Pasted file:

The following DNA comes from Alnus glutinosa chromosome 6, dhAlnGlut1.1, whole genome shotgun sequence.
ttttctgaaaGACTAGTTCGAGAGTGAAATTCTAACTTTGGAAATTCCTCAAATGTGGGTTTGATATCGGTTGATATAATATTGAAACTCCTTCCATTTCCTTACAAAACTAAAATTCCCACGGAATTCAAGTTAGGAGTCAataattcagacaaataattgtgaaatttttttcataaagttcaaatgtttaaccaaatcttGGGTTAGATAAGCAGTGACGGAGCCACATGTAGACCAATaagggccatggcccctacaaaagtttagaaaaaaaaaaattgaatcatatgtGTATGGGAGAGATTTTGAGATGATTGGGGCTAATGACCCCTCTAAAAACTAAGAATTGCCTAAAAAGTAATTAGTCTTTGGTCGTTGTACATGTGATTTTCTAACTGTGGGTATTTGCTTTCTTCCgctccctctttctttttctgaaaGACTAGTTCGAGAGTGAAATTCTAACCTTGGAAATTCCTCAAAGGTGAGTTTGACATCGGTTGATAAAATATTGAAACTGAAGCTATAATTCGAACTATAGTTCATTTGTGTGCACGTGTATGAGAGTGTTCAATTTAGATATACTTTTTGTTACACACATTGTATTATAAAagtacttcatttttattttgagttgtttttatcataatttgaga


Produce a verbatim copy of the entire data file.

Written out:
The following DNA comes from Alnus glutinosa chromosome 6, dhAlnGlut1.1, whole genome shotgun sequence.
ttttctgaaaGACTAGTTCGAGAGTGAAATTCTAACTTTGGAAATTCCTCAAATGTGGGTTTGATATCGGTTGATATAATATTGAAACTCCTTCCATTTCCTTACAAAACTAAAATTCCCACGGAATTCAAGTTAGGAGTCAataattcagacaaataattgtgaaatttttttcataaagttcaaatgtttaaccaaatcttGGGTTAGATAAGCAGTGACGGAGCCACATGTAGACCAATaagggccatggcccctacaaaagtttagaaaaaaaaaaattgaatcatatgtGTATGGGAGAGATTTTGAGATGATTGGGGCTAATGACCCCTCTAAAAACTAAGAATTGCCTAAAAAGTAATTAGTCTTTGGTCGTTGTACATGTGATTTTCTAACTGTGGGTATTTGCTTTCTTCCgctccctctttctttttctgaaaGACTAGTTCGAGAGTGAAATTCTAACCTTGGAAATTCCTCAAAGGTGAGTTTGACATCGGTTGATAAAATATTGAAACTGAAGCTATAATTCGAACTATAGTTCATTTGTGTGCACGTGTATGAGAGTGTTCAATTTAGATATACTTTTTGTTACACACATTGTATTATAAAagtacttcatttttattttgagttgtttttatcataatttgaga